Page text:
I had the honor of once again speaking at the Jacksonville Code Camp, for the second year in a row. I was very happy to be accepted to speak at this event, as it is one of the largest and most renowned in the State of Florida. I do not know what their official final head count was, but I am told that their registration number reached a whopping 640! That is impressive for any community event, and definitely a number that most reach for.
I drove up to Jacksonville the night before. This drive was MUCH different than last year. Last year, there was a hurricane hovering over the entire county. It was one of those hurricanes that mostly consist of rain though. This year, that drive was not eventful or ominous at all – just your typical boring Florida drive.
We used RezHub.com to book a room at the Homestead Studio Suites, about 2 miles from the venue. (RezHub’s travel search form is built using jQuery and CSS!) This was the cheapest hotel ($59.99/night) within a few minutes drive time to the venue. This hotel was more like one of those long-term hotel places. Each room had a full fridge, stove, and dining area. Overall, it was nice. There was great water pressure, the room was clean, and it had central air. However, our freezer leaked water onto the floor. Also, the water was either too hard or too soft, because it was the kind of water that kept making you feel that you hadn’t rinsed all of the soap off. I really cannot stand that.
The venue this year was at the University of North Florida. I must say that despite the ongoing construction on campus, it was a really nice place. The buildings were all nice and new, and had a great appearance. The class rooms were all nice as well, having what appeared to be new furniture and equipment.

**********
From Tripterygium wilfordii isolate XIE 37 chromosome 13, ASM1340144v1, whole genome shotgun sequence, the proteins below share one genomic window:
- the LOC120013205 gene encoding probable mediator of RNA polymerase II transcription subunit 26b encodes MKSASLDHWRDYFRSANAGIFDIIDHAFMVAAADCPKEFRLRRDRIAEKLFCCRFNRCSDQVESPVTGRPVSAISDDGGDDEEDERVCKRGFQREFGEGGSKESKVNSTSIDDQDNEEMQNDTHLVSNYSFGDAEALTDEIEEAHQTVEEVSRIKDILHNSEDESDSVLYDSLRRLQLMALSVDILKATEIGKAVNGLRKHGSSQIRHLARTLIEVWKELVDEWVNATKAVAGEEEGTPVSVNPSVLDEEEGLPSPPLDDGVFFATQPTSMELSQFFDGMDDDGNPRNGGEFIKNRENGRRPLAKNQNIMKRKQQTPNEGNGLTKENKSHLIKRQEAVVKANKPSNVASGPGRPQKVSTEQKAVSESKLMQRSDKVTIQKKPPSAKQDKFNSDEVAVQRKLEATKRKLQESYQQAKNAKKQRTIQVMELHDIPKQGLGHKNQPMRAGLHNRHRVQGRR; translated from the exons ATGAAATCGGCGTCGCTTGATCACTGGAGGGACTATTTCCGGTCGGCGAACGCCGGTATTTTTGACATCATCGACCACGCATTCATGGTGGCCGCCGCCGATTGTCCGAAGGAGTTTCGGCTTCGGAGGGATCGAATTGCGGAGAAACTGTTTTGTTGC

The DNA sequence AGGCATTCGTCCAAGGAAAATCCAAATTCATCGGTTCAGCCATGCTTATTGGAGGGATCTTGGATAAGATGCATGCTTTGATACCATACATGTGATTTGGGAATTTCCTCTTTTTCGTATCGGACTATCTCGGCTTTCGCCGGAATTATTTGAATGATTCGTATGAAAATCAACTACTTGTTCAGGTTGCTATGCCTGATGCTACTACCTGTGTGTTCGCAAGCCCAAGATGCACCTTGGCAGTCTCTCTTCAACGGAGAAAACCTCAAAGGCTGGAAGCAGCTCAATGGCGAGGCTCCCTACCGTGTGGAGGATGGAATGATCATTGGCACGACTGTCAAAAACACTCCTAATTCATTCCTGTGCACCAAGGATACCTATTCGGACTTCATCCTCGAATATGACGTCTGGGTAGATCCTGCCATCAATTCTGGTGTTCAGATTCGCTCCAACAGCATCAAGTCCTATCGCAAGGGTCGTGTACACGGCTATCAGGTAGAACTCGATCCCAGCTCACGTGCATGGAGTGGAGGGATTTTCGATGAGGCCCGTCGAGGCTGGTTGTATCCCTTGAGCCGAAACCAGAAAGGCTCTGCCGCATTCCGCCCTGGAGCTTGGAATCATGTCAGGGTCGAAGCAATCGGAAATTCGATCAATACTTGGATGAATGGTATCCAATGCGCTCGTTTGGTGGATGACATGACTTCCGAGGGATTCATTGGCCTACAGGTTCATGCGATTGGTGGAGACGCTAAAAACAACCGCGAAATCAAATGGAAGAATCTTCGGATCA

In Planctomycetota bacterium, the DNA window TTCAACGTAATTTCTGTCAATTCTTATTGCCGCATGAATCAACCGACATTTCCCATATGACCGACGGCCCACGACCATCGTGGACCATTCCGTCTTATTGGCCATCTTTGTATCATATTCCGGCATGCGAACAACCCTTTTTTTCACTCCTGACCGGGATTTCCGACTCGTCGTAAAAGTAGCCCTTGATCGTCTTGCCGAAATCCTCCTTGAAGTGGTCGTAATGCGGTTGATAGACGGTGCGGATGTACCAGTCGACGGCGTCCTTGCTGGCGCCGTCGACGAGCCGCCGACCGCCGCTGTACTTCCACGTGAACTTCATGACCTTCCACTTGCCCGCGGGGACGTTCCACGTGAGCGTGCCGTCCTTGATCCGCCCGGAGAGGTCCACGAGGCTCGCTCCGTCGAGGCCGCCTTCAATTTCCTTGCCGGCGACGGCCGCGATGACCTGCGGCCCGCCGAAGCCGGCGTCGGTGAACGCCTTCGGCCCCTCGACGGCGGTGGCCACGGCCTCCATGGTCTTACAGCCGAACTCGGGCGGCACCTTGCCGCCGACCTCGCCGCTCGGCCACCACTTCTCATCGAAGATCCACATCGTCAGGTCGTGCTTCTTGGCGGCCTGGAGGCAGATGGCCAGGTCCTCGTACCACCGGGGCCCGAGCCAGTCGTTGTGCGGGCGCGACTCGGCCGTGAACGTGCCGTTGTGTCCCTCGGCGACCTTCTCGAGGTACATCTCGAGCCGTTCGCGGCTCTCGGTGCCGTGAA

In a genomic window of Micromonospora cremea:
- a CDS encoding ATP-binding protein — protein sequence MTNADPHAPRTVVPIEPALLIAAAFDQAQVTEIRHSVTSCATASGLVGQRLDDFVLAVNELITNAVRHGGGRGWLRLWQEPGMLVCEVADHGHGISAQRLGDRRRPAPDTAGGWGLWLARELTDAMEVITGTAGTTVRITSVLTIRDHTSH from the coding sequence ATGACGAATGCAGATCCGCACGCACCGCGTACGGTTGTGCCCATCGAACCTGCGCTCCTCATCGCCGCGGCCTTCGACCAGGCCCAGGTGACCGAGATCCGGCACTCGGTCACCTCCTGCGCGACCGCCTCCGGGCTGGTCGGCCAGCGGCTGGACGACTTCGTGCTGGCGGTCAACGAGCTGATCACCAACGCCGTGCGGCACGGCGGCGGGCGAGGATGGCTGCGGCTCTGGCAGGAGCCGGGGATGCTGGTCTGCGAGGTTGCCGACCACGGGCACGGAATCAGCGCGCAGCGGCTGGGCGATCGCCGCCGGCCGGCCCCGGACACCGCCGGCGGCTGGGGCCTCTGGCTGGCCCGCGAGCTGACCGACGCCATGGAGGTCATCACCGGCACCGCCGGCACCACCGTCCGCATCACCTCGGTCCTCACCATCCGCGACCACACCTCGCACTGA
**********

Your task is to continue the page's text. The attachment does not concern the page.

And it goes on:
Unfortunately, my room was the only room with a projector problem. I have never had a projector problem with my current laptop, or since I began speaking – so I was definitely due for one. Once I exhausted my troubleshooting skills, I asked for help from the Jax Code Camp volunteers. They eventually ended up having to redirect the wires on the podium to allow my laptop to work. From what I was told, the room I was in was the only one that didn’t have a laptop connection completed for the room. But we got it sorted out with plenty of time to spare. Thanks guys!
The screens and projectors in the room I was in were huge! They were perfect for the purpose we were using them for. I couldn’t help but think of the possibilities that they could have with the right surround sound system. Hehehe…
My presentation was entitled, “Using jQuery in DotNetNuke Development.” The intention of my presentation was to give some background of jQuery, and then move into the various ways jQuery could make a difference in DotNetNuke® development.